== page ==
On May 20, 2010, headlines around the world announced one of the most extraordinary accomplishments in modern science: the creation of the world’s first synthetic lifeform. In Life at the Speed of Light, scientist J. Craig Venter, best known for sequencing the human genome, shares the dramatic account of how he led a team of researchers in this pioneering effort in synthetic genomics—and how that work will have a profound impact on our existence in the years to come. This is a fascinating and authoritative study that provides readers an opportunity to ponder afresh the age-old question “What is life?” at the dawn of a new era of biological engineering.
Genome tells the story of the most ambitious scientific adventure of our time. By gradually isolating and identifying all the genes in the human body—the blueprint for life—scientists are closing in on the ability to effectively treat and prevent nearly every disease that strikes man, from muscular dystrophy, diabetes, and cancer to heart ailments, alcoholism, and even mental illness.
Such discoveries will change the course of human life. At the same time, they raise profound ethical questions that have tremendous implications: Can insurance companies demand genetic tests to determine who poses a health risk? Should parents be able to choose their baby’s sex or eye color? Will employers screen out potential employees who are genetically susceptible to occupational health problems?
An exciting true tale of discovery that is revolutionizing our world, Genome helps us understand our future.
From the Trade Paperback edition.
This volume provides formulas and procedures for determination of sample size required not only for testing equality, but also for testing non-inferiority/superiority, and equivalence (similarity) based on both untransformed (raw) data and log-transformed data under a parallel-group design or a crossover design with equal or unequal ratio of treatment allocations. It contains a comprehensive and unified presentation of statistical procedures for sample size calculation that are commonly employed at various phases of clinical development. Each chapter includes, whenever possible, real examples of clinical studies from therapeutic areas such as cardiovascular, central nervous system, anti-infective, oncology, and women's health to demonstrate the clinical and statistical concepts, interpretations, and their relationships and interactions.
The book highlights statistical procedures for sample size calculation and justification that are commonly employed in clinical research and development. It provides clear, illustrated explanations of how the derived formulas and/or statistical procedures can be used.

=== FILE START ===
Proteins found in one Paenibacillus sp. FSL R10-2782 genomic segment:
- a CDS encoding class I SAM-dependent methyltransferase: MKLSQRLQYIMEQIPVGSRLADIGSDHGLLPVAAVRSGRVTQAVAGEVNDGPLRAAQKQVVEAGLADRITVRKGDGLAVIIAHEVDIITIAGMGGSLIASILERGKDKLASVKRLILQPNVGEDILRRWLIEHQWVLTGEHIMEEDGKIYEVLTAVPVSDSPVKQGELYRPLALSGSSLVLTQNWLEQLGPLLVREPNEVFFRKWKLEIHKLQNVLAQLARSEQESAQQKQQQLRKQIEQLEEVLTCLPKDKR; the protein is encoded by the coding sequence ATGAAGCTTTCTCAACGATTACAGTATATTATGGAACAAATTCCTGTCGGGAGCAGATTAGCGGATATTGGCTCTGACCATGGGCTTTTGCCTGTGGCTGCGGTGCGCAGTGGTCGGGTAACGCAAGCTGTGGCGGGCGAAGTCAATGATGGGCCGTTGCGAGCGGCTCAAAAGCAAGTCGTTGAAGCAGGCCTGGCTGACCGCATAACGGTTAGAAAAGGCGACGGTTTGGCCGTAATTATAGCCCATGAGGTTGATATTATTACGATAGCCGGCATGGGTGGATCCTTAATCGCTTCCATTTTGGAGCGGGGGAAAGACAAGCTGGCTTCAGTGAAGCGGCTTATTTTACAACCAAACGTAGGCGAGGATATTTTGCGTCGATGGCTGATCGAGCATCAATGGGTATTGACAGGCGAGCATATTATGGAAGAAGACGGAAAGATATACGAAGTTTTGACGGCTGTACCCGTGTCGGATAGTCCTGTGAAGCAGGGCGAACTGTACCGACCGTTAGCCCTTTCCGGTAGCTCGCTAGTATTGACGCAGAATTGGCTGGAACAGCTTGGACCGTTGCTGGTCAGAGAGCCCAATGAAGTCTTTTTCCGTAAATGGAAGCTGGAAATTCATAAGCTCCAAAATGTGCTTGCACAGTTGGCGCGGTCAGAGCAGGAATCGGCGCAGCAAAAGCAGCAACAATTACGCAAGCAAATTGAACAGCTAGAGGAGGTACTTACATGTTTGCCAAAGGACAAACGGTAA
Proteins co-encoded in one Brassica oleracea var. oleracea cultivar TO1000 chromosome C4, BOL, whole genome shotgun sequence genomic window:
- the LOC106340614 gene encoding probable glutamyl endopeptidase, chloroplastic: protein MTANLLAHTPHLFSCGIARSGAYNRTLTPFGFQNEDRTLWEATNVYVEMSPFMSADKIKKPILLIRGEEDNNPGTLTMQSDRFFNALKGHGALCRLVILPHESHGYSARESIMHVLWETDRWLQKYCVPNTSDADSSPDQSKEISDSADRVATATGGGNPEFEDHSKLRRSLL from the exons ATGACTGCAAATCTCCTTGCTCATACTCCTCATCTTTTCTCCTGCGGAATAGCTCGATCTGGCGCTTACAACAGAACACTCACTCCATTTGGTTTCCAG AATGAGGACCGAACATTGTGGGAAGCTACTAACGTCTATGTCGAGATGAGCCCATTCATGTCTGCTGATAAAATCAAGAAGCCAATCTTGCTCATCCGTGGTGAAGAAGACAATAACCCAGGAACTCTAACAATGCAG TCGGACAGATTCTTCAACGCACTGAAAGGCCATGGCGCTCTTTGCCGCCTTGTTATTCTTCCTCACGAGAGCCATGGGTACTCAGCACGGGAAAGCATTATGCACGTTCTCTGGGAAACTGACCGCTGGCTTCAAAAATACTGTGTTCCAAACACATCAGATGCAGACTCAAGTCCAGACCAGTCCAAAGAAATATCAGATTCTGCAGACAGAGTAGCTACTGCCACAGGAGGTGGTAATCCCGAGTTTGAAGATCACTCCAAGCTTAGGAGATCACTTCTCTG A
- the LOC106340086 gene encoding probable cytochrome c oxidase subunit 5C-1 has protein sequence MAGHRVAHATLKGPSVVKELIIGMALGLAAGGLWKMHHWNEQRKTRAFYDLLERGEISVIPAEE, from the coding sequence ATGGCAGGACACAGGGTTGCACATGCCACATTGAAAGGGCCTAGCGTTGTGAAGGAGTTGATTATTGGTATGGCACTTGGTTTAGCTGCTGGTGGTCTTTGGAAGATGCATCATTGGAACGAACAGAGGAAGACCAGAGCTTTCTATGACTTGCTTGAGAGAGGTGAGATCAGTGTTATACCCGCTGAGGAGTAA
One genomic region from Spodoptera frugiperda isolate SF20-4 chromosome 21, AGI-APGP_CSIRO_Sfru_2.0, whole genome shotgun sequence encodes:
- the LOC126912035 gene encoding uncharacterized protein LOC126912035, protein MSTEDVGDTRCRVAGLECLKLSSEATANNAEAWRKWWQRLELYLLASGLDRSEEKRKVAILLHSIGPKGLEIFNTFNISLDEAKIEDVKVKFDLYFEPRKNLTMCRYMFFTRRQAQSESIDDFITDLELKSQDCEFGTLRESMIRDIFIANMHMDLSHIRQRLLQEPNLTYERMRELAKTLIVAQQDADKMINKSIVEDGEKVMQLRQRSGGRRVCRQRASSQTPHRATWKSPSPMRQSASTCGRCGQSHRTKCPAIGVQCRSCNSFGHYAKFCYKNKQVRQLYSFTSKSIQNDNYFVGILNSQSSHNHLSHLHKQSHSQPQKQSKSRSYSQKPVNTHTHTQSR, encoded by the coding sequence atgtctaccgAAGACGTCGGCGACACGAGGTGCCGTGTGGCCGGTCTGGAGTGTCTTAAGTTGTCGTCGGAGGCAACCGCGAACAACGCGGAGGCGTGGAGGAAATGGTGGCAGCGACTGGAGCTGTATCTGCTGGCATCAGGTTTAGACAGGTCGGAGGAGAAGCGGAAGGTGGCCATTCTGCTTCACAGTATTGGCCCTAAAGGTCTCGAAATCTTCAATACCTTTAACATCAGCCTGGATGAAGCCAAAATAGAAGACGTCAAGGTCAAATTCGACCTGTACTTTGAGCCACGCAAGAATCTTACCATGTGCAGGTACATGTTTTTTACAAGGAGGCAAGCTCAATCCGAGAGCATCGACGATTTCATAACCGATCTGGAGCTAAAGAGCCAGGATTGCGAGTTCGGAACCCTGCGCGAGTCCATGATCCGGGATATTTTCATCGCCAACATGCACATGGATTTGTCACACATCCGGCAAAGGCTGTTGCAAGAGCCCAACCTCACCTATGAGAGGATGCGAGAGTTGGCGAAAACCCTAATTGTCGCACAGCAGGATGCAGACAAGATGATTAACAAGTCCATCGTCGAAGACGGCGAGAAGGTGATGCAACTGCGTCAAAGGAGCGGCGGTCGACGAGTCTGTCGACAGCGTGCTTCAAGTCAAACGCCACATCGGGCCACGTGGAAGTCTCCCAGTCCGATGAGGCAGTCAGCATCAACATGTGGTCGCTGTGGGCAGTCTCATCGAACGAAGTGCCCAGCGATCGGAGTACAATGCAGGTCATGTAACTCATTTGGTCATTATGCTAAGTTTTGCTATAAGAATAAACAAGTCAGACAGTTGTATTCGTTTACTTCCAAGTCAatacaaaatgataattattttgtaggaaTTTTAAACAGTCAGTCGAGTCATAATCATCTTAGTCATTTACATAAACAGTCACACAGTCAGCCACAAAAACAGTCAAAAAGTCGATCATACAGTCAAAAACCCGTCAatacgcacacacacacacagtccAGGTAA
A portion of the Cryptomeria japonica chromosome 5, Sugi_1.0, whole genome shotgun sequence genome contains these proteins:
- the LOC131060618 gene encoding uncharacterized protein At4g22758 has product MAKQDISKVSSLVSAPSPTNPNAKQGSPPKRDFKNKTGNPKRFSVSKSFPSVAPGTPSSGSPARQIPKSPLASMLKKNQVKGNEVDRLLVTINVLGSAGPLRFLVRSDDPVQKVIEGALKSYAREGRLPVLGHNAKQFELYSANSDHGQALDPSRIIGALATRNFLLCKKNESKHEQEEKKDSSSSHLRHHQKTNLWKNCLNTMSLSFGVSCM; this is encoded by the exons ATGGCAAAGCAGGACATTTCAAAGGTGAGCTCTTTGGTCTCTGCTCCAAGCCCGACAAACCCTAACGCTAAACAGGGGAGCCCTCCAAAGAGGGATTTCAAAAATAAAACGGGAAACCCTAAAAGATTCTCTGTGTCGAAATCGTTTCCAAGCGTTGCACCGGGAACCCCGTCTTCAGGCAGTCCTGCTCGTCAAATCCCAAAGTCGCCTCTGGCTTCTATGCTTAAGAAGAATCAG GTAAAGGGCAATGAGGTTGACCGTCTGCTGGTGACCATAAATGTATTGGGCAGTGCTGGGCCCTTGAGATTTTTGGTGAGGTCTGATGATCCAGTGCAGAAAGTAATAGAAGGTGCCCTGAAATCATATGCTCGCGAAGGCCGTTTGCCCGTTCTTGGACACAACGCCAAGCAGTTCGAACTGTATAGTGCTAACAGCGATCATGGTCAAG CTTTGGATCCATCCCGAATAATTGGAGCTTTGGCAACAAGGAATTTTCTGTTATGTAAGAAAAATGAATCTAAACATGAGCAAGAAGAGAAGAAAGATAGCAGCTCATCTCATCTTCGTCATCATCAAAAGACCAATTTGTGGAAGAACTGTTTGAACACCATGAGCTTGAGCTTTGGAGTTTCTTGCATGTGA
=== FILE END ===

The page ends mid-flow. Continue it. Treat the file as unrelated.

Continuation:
Using DNA collected from remains as a genetic blueprint, scientists aim to engineer extinct traits--traits that evolved by natural selection over thousands of years--into living organisms. But rather than viewing de-extinction as a way to restore one particular species, Shapiro argues that the overarching goal should be the revitalization and stabilization of contemporary ecosystems. For example, elephants with genes modified to express mammoth traits could expand into the Arctic, re-establishing lost productivity to the tundra ecosystem.
Looking at the very real and compelling science behind an idea once seen as science fiction, How to Clone a Mammoth demonstrates how de-extinction will redefine conservation's future.
Rapid advances in DNA sequencing technology have led to a major change in the way that prokaryotes are classified. Sequence analysis of highly conserved regions of the bacterial genome, such as the small subunit rRNA gene, now provide us with a universal method of estimating the evolutionary relationships among all organisms. Such gene-based phylogenetic classifications have led to many new discoveries about prokaryotes that were not reflected in the classification used in the first edition of the Manual. We now know that the prokaryotes fall into two broad domains: the Archaea and the Bacteria. Whereas the Archaea were once thought of as the more primitive of the prokaryotic lineages, we now realize that they are more closely related to the eukaryotes than to the Bacteria by this measure. We have come to realize that many taxa based on shared phenotypic features may be quite distinct from one another based on phylogenetic evidence. The Chromatium, a genus of anoxygenic photosynthetic bacteria are more closely related to E. coli than to some other lineages of anoxygenic photosynthetic bacteria; Mycoplasma and other cell-wall deficient species are members of the Gram-positive clade; the medically important Chlamydia are aligned with the Planctomyces; and the Clostridium, which form a phenotypically coherent group, fall into more than a dozen phylogenetically disparate groups of Gram-positive bacteria. We have also come to realize that prokaryotes represent one of the major sources of biodiversity in nature and play a major role in the functioning of all ecosystems.